Hacking the Law: Are Bug Bounties a True Safe Harbor?

Thursday, January 18, 2018 - 9:30 am10:00 am

Amit Elazari, Doctoral Candidate, Berkeley Law, Research Fellow, CTSP, Berkeley School of Information

Abstract: 

While the bug bounty economy is booming, a novel survey of bug bounty terms reveals that platforms and companies sometimes put hackers in “legal” harm’s way, shifting the risk for civil and criminal liability towards hackers instead of authorizing access and creating “safe harbors.” This is a call for action to hackers to unite, negotiate and influence the emerging landscape of cyberlaw, since hackers’ actions speak louder than scholars’ words. I suggest simple steps that could and should be taken in order to minimize the legal risks of thousands of hackers participating in bug bounties and create a “race-to-the-top” competition over the quality of bug bounty terms. I further suggest that the industry should move towards standardization of legal terms, especially in light of the recent DOJ framework. Hackers will learn not only which terms they should beware of in light of recent developments in anti-hacking laws, but which terms they, individually and through the platform, should demand to see to ensure “authorized access.” Most importantly, this is a case study of how a united front of hackers could demand and negotiate important rights, similar to what is done by organizations in other industries. Contracts and laws will continue to play a role in the highly regulated cyber landscape, conflicts of interests will inevitably arise, therefore hackers should not only pay attention to the fine print, but unite and negotiate for better terms.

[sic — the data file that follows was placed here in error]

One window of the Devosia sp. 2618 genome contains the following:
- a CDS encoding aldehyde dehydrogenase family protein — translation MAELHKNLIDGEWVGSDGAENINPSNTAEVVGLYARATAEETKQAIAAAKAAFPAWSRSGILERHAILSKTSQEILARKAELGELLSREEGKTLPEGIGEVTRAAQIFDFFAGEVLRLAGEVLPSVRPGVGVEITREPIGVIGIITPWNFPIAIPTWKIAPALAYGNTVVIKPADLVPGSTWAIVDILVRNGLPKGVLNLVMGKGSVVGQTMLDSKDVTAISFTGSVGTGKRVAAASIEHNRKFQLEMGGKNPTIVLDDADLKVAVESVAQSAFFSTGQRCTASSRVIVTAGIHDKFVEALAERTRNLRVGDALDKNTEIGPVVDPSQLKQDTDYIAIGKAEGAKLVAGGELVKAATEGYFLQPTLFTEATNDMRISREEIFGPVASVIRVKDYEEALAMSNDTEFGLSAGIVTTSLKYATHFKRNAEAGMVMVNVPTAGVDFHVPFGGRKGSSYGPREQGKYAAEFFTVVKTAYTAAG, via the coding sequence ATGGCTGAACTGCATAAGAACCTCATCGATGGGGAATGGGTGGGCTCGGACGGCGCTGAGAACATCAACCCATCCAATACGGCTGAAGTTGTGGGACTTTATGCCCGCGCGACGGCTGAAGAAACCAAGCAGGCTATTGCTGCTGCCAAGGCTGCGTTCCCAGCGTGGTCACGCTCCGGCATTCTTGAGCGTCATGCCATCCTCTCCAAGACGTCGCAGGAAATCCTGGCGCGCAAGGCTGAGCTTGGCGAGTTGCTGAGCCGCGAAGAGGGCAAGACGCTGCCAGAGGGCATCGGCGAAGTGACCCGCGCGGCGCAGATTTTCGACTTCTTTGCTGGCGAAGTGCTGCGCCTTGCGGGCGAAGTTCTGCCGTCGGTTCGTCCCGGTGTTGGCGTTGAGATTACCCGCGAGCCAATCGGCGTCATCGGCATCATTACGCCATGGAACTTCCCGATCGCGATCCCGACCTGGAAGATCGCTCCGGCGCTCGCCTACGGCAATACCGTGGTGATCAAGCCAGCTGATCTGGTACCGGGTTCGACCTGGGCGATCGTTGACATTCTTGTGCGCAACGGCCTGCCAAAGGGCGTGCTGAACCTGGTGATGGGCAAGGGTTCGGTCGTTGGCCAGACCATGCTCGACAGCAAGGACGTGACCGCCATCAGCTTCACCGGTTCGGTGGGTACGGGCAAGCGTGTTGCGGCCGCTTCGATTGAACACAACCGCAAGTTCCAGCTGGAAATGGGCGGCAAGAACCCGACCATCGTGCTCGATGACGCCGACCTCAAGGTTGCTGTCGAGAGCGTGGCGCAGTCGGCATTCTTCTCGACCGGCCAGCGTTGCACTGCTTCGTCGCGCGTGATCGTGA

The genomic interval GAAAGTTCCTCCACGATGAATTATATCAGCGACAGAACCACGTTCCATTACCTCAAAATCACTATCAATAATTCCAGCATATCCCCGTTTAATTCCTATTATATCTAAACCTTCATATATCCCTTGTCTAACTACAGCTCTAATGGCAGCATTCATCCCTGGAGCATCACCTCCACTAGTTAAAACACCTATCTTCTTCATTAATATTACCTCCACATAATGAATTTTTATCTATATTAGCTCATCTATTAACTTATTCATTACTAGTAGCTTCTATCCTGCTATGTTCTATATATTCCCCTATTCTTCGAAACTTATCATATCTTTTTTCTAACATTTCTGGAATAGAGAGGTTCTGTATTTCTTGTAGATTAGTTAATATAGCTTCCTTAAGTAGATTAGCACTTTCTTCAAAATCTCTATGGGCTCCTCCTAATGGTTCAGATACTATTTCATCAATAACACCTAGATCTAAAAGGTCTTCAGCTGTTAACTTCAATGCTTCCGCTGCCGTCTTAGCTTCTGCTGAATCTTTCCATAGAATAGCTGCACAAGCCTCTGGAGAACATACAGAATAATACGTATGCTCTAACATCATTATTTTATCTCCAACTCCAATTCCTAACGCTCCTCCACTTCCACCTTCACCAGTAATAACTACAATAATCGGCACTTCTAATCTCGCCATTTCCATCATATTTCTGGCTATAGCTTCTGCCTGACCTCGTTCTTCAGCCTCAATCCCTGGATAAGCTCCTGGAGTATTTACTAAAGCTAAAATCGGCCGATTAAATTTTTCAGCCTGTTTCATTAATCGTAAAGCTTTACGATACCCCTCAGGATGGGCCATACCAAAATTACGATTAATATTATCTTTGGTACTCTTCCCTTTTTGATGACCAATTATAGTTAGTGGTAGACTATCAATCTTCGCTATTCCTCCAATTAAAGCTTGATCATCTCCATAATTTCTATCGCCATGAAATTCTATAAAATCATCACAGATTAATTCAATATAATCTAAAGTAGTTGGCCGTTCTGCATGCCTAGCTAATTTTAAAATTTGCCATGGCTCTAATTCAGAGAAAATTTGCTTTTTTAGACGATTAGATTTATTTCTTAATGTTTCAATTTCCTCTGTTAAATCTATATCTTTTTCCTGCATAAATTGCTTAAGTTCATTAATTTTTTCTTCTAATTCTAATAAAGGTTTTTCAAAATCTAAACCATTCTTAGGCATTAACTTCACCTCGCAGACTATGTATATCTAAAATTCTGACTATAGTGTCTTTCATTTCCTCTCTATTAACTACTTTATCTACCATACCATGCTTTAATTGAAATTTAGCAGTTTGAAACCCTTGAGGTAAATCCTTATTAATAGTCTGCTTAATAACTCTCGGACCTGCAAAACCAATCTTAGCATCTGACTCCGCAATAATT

BibTeX
@inproceedings {208177,
author = {Amit Elazari},
title = {Hacking the Law: Are Bug Bounties a True Safe Harbor?},
booktitle = {Enigma 2018 (Enigma 2018)},
year = {2018},
address = {Santa Clara, CA},
url = {https://www.usenix.org/node/208178},
publisher = {{USENIX} Association},
}